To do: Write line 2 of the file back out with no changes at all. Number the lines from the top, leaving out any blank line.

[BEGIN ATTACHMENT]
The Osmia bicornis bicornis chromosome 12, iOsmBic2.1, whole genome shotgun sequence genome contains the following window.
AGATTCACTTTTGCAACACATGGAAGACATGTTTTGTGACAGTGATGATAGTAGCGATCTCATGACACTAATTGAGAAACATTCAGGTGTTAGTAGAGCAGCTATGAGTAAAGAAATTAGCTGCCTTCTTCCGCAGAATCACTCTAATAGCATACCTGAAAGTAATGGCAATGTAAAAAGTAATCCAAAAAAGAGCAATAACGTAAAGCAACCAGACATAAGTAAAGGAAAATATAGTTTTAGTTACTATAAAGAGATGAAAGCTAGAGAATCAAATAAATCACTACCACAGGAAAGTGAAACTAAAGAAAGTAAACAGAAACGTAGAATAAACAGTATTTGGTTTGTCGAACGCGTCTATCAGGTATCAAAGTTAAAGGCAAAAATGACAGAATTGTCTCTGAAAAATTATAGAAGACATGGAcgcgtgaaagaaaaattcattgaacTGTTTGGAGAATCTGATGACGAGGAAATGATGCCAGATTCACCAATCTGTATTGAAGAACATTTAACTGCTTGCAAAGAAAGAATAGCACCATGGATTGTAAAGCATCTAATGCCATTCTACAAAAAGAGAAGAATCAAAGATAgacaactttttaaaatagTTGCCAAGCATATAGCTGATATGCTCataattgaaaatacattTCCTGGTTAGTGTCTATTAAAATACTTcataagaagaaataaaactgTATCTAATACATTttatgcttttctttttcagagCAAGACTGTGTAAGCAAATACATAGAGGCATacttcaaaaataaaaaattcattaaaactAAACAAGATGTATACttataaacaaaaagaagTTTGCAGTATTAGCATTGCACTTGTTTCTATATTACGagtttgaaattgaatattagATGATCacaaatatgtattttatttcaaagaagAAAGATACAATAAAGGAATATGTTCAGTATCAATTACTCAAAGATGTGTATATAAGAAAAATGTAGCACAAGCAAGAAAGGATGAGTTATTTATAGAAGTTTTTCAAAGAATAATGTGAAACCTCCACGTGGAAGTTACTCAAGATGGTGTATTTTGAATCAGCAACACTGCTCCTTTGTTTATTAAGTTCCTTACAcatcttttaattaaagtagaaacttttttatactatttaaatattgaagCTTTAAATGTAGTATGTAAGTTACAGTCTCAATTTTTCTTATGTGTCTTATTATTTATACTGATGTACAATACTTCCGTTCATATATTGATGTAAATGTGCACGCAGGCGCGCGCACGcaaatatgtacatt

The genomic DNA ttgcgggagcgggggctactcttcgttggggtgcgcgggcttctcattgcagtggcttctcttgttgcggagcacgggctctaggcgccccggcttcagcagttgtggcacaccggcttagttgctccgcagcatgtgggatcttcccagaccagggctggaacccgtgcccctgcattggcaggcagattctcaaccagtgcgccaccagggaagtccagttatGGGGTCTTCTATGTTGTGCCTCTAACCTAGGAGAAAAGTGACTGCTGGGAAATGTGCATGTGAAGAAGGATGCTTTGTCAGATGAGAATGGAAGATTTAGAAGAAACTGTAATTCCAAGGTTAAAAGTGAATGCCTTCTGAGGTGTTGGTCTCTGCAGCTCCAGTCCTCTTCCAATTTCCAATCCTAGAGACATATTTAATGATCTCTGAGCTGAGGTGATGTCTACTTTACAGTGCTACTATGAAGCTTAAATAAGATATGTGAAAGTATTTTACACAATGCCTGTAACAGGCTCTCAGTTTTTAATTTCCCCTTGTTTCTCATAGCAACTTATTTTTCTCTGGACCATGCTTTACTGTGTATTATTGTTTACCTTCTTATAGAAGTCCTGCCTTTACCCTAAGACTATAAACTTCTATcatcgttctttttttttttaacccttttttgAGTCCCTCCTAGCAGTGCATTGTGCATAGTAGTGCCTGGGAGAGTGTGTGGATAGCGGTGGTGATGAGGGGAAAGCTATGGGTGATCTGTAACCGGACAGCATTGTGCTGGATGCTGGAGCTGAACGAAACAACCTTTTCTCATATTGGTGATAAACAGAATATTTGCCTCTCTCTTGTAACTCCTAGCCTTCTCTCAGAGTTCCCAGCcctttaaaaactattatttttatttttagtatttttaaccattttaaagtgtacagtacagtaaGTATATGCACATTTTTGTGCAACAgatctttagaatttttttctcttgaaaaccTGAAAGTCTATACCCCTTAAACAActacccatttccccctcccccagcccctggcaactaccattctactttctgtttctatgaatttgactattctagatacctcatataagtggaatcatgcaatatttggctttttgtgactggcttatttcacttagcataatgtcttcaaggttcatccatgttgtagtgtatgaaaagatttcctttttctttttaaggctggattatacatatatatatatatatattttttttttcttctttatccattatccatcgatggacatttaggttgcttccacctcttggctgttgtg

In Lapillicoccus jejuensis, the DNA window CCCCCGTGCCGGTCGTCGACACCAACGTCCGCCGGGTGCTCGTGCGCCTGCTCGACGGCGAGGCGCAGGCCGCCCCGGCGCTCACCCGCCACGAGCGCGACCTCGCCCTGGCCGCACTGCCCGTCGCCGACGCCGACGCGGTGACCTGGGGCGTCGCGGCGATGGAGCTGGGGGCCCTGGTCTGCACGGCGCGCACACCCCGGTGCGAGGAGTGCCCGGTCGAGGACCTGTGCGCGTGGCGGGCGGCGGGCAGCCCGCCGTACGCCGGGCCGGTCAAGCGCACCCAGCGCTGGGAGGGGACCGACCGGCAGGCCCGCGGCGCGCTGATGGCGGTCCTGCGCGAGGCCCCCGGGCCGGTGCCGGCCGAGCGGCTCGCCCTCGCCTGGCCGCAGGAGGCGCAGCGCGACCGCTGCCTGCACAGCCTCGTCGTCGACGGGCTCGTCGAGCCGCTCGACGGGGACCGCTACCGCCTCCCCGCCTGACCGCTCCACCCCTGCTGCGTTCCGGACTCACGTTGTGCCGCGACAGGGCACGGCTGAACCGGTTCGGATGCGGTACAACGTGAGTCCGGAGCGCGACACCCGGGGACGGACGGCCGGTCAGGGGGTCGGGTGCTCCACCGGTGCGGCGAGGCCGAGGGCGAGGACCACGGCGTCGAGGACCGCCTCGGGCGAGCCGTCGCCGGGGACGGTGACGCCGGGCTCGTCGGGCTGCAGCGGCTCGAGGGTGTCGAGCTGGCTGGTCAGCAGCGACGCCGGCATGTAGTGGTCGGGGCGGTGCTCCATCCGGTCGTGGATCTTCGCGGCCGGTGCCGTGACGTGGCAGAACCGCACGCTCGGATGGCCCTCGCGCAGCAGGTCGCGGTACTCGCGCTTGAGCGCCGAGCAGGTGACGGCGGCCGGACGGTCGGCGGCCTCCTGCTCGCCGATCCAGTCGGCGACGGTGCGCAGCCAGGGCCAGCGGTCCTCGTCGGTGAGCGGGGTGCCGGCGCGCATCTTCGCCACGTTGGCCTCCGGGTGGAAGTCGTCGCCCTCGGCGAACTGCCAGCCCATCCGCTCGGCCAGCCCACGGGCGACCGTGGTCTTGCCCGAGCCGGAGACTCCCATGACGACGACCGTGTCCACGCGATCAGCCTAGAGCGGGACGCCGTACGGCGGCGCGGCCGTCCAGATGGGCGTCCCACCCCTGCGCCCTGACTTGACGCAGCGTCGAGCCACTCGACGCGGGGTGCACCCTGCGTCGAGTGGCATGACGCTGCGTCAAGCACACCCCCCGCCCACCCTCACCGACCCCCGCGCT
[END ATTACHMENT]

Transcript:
AGATTCACTTTTGCAACACATGGAAGACATGTTTTGTGACAGTGATGATAGTAGCGATCTCATGACACTAATTGAGAAACATTCAGGTGTTAGTAGAGCAGCTATGAGTAAAGAAATTAGCTGCCTTCTTCCGCAGAATCACTCTAATAGCATACCTGAAAGTAATGGCAATGTAAAAAGTAATCCAAAAAAGAGCAATAACGTAAAGCAACCAGACATAAGTAAAGGAAAATATAGTTTTAGTTACTATAAAGAGATGAAAGCTAGAGAATCAAATAAATCACTACCACAGGAAAGTGAAACTAAAGAAAGTAAACAGAAACGTAGAATAAACAGTATTTGGTTTGTCGAACGCGTCTATCAGGTATCAAAGTTAAAGGCAAAAATGACAGAATTGTCTCTGAAAAATTATAGAAGACATGGAcgcgtgaaagaaaaattcattgaacTGTTTGGAGAATCTGATGACGAGGAAATGATGCCAGATTCACCAATCTGTATTGAAGAACATTTAACTGCTTGCAAAGAAAGAATAGCACCATGGATTGTAAAGCATCTAATGCCATTCTACAAAAAGAGAAGAATCAAAGATAgacaactttttaaaatagTTGCCAAGCATATAGCTGATATGCTCataattgaaaatacattTCCTGGTTAGTGTCTATTAAAATACTTcataagaagaaataaaactgTATCTAATACATTttatgcttttctttttcagagCAAGACTGTGTAAGCAAATACATAGAGGCATacttcaaaaataaaaaattcattaaaactAAACAAGATGTATACttataaacaaaaagaagTTTGCAGTATTAGCATTGCACTTGTTTCTATATTACGagtttgaaattgaatattagATGATCacaaatatgtattttatttcaaagaagAAAGATACAATAAAGGAATATGTTCAGTATCAATTACTCAAAGATGTGTATATAAGAAAAATGTAGCACAAGCAAGAAAGGATGAGTTATTTATAGAAGTTTTTCAAAGAATAATGTGAAACCTCCACGTGGAAGTTACTCAAGATGGTGTATTTTGAATCAGCAACACTGCTCCTTTGTTTATTAAGTTCCTTACAcatcttttaattaaagtagaaacttttttatactatttaaatattgaagCTTTAAATGTAGTATGTAAGTTACAGTCTCAATTTTTCTTATGTGTCTTATTATTTATACTGATGTACAATACTTCCGTTCATATATTGATGTAAATGTGCACGCAGGCGCGCGCACGcaaatatgtacatt